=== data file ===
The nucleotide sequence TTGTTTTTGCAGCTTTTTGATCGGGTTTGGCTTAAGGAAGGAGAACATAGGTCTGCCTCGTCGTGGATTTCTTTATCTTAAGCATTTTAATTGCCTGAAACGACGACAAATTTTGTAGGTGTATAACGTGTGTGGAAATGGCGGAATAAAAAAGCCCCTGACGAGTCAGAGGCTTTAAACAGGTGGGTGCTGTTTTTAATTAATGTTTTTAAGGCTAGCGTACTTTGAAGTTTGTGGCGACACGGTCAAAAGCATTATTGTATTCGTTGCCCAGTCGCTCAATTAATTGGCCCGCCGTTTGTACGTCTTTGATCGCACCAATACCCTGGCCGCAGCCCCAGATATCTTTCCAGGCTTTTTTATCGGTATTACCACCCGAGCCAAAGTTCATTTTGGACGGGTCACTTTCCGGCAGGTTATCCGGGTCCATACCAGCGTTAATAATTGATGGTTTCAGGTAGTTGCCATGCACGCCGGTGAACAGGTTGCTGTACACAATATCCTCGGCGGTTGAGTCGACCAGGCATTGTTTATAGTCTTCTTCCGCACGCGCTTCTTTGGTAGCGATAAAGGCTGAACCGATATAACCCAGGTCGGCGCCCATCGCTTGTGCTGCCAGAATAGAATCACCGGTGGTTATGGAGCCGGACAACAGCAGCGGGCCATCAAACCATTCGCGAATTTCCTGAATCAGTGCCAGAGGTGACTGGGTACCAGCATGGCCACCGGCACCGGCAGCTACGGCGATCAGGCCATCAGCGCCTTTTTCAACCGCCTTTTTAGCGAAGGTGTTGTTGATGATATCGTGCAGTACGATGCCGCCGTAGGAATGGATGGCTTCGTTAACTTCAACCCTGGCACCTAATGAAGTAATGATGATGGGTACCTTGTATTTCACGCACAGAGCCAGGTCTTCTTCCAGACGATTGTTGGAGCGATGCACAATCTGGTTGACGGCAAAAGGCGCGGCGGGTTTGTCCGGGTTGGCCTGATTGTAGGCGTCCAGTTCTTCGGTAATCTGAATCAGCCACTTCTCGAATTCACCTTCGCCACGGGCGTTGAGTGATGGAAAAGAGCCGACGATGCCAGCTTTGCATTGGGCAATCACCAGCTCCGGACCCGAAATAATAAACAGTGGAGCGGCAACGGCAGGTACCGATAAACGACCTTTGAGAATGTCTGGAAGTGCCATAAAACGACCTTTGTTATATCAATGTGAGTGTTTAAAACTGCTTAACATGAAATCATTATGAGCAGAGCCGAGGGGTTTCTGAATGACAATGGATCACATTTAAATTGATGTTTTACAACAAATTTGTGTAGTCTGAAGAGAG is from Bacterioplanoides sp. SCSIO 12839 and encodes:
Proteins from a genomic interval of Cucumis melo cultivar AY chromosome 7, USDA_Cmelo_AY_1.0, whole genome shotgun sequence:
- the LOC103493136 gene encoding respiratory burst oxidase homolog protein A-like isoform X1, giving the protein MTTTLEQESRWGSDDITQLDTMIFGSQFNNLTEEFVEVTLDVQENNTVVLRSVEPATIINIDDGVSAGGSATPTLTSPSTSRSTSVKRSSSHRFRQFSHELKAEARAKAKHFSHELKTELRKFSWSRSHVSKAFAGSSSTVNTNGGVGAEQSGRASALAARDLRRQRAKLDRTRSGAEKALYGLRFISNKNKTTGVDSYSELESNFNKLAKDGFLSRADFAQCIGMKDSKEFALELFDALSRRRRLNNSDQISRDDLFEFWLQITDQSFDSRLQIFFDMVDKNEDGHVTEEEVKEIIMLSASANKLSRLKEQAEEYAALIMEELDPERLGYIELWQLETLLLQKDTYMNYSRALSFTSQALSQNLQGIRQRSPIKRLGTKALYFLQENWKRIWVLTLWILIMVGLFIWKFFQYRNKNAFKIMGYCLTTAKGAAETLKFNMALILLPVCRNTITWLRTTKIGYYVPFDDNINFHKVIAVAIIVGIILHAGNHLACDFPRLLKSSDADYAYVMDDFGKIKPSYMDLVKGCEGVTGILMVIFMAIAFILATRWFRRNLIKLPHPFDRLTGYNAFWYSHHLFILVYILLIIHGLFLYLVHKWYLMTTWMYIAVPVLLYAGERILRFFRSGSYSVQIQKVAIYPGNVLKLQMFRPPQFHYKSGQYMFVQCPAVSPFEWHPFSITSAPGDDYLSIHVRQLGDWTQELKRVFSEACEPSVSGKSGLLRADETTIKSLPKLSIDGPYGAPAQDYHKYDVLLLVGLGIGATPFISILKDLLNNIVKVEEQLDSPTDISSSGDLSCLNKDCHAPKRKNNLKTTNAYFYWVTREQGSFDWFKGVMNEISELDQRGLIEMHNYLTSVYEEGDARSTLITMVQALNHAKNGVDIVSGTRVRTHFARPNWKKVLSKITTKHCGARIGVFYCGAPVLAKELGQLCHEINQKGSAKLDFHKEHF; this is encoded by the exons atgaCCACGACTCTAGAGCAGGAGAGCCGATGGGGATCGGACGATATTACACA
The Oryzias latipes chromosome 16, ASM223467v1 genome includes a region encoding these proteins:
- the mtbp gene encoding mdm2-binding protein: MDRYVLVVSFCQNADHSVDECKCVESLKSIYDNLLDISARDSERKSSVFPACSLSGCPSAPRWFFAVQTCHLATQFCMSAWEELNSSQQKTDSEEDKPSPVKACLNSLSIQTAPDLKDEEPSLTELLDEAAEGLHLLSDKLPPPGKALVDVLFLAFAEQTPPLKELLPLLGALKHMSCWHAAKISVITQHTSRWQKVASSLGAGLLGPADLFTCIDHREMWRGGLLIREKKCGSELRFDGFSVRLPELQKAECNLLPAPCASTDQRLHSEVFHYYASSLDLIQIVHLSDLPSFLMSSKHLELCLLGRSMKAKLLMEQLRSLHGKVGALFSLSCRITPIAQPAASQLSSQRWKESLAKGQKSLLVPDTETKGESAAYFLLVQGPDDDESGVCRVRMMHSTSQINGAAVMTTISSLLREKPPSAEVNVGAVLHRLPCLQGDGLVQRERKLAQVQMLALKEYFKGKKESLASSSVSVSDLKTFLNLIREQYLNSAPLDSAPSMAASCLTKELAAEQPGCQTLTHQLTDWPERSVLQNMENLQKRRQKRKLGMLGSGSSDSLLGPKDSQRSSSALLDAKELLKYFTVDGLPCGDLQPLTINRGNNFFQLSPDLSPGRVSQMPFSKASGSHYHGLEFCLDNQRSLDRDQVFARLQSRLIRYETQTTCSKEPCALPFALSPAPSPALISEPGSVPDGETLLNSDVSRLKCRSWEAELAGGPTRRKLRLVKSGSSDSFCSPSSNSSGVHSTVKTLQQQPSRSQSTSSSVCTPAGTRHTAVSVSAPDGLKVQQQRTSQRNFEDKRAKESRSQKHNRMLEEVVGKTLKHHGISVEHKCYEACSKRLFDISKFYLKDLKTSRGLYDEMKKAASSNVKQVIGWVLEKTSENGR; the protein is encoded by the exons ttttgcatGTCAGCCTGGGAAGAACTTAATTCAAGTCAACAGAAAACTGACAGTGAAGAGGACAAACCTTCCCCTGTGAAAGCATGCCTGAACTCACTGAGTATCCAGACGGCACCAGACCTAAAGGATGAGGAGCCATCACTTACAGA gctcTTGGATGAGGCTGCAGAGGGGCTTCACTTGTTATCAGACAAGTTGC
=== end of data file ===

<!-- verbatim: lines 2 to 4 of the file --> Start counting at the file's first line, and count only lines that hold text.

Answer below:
Proteins from a genomic interval of Cucumis melo cultivar AY chromosome 7, USDA_Cmelo_AY_1.0, whole genome shotgun sequence:
- the LOC103493136 gene encoding respiratory burst oxidase homolog protein A-like isoform X1, giving the protein MTTTLEQESRWGSDDITQLDTMIFGSQFNNLTEEFVEVTLDVQENNTVVLRSVEPATIINIDDGVSAGGSATPTLTSPSTSRSTSVKRSSSHRFRQFSHELKAEARAKAKHFSHELKTELRKFSWSRSHVSKAFAGSSSTVNTNGGVGAEQSGRASALAARDLRRQRAKLDRTRSGAEKALYGLRFISNKNKTTGVDSYSELESNFNKLAKDGFLSRADFAQCIGMKDSKEFALELFDALSRRRRLNNSDQISRDDLFEFWLQITDQSFDSRLQIFFDMVDKNEDGHVTEEEVKEIIMLSASANKLSRLKEQAEEYAALIMEELDPERLGYIELWQLETLLLQKDTYMNYSRALSFTSQALSQNLQGIRQRSPIKRLGTKALYFLQENWKRIWVLTLWILIMVGLFIWKFFQYRNKNAFKIMGYCLTTAKGAAETLKFNMALILLPVCRNTITWLRTTKIGYYVPFDDNINFHKVIAVAIIVGIILHAGNHLACDFPRLLKSSDADYAYVMDDFGKIKPSYMDLVKGCEGVTGILMVIFMAIAFILATRWFRRNLIKLPHPFDRLTGYNAFWYSHHLFILVYILLIIHGLFLYLVHKWYLMTTWMYIAVPVLLYAGERILRFFRSGSYSVQIQKVAIYPGNVLKLQMFRPPQFHYKSGQYMFVQCPAVSPFEWHPFSITSAPGDDYLSIHVRQLGDWTQELKRVFSEACEPSVSGKSGLLRADETTIKSLPKLSIDGPYGAPAQDYHKYDVLLLVGLGIGATPFISILKDLLNNIVKVEEQLDSPTDISSSGDLSCLNKDCHAPKRKNNLKTTNAYFYWVTREQGSFDWFKGVMNEISELDQRGLIEMHNYLTSVYEEGDARSTLITMVQALNHAKNGVDIVSGTRVRTHFARPNWKKVLSKITTKHCGARIGVFYCGAPVLAKELGQLCHEINQKGSAKLDFHKEHF; this is encoded by the exons atgaCCACGACTCTAGAGCAGGAGAGCCGATGGGGATCGGACGATATTACACA
The Oryzias latipes chromosome 16, ASM223467v1 genome includes a region encoding these proteins: